Well, at the time, Allie was rehabbing her broken leg. I guess my biggest goal was to see that through, then get her back in work and off to the trainers to learn how to jump. I was toying with the idea of going eventing once or twice toward the end of the year, doing some show jumping, dressage days and just getting out and having fun.
We all know how well those goals and plans went. No need to dwell on shitty situations.
Next year, my goals are much more conservative. We won't have anywhere near as much money, Allie may need more surgery (or not, preferably), I certainly can't afford to send her to the bloody trainers, and I'll be lucky if I can get out to ride her 3 days a fortnight.
So my goals for 2015 for myself are this:
Enjoy your horse, in whatever capacity you are able to. Ride when you can, and never ever pass up an opportunity to ride her. But if that means riding once a month, so be it. Don't stress.
Feed her carrots. Stuff her beautiful face full of them.
Trim her feet often and get them looking amazing again.
Find somewhere closer to home to keep her, that fits with the budget and has an arena.
Keep her healthy. Do as the vet says, but research some other ways to help her. If this sinus thing continues to play up, find a long term solution.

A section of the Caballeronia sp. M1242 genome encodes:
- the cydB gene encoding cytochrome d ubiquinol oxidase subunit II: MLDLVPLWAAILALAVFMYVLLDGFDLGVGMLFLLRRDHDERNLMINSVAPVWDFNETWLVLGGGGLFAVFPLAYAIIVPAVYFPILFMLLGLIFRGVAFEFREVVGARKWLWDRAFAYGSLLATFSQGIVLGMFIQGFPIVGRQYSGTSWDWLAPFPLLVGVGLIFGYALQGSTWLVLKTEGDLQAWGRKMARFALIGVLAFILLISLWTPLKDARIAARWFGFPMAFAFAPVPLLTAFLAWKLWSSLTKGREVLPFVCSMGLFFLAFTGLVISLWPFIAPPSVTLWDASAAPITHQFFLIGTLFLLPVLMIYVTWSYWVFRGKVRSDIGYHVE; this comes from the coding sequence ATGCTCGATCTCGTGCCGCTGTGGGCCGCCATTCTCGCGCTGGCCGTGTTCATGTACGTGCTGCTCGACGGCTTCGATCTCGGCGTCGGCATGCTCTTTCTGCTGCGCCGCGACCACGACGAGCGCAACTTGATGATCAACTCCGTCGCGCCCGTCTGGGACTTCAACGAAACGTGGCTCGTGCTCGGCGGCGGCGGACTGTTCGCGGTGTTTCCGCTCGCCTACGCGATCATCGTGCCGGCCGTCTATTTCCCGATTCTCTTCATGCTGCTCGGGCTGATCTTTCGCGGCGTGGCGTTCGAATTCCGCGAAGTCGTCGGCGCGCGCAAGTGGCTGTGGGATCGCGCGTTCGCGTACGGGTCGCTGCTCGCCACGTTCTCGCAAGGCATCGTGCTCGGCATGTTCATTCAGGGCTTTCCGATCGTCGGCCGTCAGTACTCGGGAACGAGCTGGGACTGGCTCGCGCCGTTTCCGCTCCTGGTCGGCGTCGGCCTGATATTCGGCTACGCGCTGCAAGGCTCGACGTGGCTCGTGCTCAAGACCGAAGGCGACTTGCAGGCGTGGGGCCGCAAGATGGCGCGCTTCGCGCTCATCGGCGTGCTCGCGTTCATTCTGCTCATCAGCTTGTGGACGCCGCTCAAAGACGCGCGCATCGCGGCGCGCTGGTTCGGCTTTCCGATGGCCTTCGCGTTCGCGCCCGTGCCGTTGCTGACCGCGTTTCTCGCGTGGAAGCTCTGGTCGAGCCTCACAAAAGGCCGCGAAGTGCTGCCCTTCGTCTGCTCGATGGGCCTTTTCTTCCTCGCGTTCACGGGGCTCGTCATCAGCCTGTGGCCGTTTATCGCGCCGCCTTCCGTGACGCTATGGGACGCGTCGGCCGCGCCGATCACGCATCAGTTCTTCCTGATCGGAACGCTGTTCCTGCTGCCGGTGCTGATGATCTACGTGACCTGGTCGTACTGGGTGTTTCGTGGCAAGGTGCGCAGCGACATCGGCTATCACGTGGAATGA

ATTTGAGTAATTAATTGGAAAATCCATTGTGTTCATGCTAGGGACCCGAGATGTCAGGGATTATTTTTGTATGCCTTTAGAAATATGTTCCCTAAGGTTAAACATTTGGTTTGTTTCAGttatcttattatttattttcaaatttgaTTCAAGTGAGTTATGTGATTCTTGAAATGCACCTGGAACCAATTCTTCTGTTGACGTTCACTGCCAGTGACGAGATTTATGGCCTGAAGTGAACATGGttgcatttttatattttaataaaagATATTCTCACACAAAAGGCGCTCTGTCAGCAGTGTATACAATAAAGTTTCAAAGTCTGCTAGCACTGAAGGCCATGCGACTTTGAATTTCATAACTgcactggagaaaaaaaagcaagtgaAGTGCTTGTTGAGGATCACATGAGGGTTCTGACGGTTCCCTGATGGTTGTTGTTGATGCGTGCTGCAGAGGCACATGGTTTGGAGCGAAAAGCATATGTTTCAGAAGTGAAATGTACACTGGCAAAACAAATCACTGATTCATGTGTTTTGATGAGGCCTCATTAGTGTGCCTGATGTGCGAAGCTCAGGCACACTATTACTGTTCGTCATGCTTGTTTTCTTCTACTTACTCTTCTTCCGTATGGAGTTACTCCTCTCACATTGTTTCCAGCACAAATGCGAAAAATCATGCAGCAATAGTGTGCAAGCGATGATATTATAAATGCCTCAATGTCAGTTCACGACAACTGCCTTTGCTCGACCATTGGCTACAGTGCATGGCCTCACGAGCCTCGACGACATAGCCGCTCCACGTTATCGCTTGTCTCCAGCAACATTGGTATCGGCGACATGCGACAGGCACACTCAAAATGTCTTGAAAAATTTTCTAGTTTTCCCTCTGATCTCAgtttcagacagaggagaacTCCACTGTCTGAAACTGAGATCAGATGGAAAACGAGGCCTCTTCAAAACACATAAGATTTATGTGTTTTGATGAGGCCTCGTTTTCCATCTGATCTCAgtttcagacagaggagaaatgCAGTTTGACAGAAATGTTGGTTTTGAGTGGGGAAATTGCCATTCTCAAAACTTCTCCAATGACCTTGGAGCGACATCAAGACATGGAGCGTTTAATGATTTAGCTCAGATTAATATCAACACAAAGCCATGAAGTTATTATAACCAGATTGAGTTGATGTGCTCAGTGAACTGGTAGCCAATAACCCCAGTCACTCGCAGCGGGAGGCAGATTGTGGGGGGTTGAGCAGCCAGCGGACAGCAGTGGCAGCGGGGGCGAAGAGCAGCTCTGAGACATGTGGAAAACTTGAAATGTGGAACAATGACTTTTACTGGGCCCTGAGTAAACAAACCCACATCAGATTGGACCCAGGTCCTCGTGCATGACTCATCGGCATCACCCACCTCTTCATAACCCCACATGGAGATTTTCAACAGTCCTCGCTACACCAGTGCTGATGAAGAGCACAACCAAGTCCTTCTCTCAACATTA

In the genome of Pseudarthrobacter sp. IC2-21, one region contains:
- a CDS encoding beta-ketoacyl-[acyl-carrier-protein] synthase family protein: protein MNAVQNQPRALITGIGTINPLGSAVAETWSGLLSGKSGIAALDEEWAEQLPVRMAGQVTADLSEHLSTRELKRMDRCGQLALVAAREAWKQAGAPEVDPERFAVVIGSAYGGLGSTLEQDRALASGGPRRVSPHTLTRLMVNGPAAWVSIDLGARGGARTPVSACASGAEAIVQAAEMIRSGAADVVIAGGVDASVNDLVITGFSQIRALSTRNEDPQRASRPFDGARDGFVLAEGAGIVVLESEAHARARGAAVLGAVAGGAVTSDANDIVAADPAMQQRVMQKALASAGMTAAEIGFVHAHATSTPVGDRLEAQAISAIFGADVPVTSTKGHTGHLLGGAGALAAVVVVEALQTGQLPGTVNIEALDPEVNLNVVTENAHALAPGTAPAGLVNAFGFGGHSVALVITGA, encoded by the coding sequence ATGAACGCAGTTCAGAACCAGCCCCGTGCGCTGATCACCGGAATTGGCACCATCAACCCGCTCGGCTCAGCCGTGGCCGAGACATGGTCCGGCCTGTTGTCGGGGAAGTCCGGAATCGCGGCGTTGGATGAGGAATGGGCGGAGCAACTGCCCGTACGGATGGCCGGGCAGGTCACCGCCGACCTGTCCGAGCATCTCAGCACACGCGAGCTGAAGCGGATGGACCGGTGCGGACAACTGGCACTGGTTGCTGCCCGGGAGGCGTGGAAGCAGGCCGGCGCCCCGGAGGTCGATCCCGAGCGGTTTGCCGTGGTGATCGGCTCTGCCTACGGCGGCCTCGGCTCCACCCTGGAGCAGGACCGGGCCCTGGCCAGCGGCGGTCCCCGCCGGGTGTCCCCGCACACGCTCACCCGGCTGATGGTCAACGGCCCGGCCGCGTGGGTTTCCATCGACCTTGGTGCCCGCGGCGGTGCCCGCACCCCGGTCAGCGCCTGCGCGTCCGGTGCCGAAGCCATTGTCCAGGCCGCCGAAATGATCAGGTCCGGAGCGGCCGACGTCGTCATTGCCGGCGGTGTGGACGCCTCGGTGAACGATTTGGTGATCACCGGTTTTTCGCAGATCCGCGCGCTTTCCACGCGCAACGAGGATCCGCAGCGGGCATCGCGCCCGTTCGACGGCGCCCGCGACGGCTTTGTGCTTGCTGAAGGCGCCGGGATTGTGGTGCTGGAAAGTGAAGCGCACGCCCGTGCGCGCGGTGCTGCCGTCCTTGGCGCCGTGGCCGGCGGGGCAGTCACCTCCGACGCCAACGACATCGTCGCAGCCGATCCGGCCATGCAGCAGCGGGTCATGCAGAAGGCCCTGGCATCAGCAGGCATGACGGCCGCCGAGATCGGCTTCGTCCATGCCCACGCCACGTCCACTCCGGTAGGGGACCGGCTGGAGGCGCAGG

That's it. Those are my goals. If I smash them, I'll be over the moon. But looking at them, they are realistic and I honestly shouldn't fail them. Because, honestly, I'm sick of disappointing myself. So let's change tactics and take it one day at a time.
I miss trimming.
My business was going so well before Allie was diagnosed. I was working WAY too much (what with a full time job as well) but I had about 60 horses on the books. I did at least 2, sometimes up to 10 after work each and every single day and then another 10 or so every Saturday, with Sunday morning normally taken up with 2 or 3. I did about 15-20 horses every week. I travelled up to an hour away from home to trim horses. I had clients that competed in different low level comps, with some paddock puffs and weekend or hard working pleasure horses thrown in. I did foals, young horses, big giant pricks of horses, ponies, horses with laminitis, navicular and various other issues (quite a few with behavioural issues). I was exhausted, but I was helping so many horses and every horse I worked on (with trim cycles nice and short like I prefer) had improvements every time I saw them. I had clients I was teaching how to trim, helping them find their confidence to look after their own horse's feet (under my supervision of course).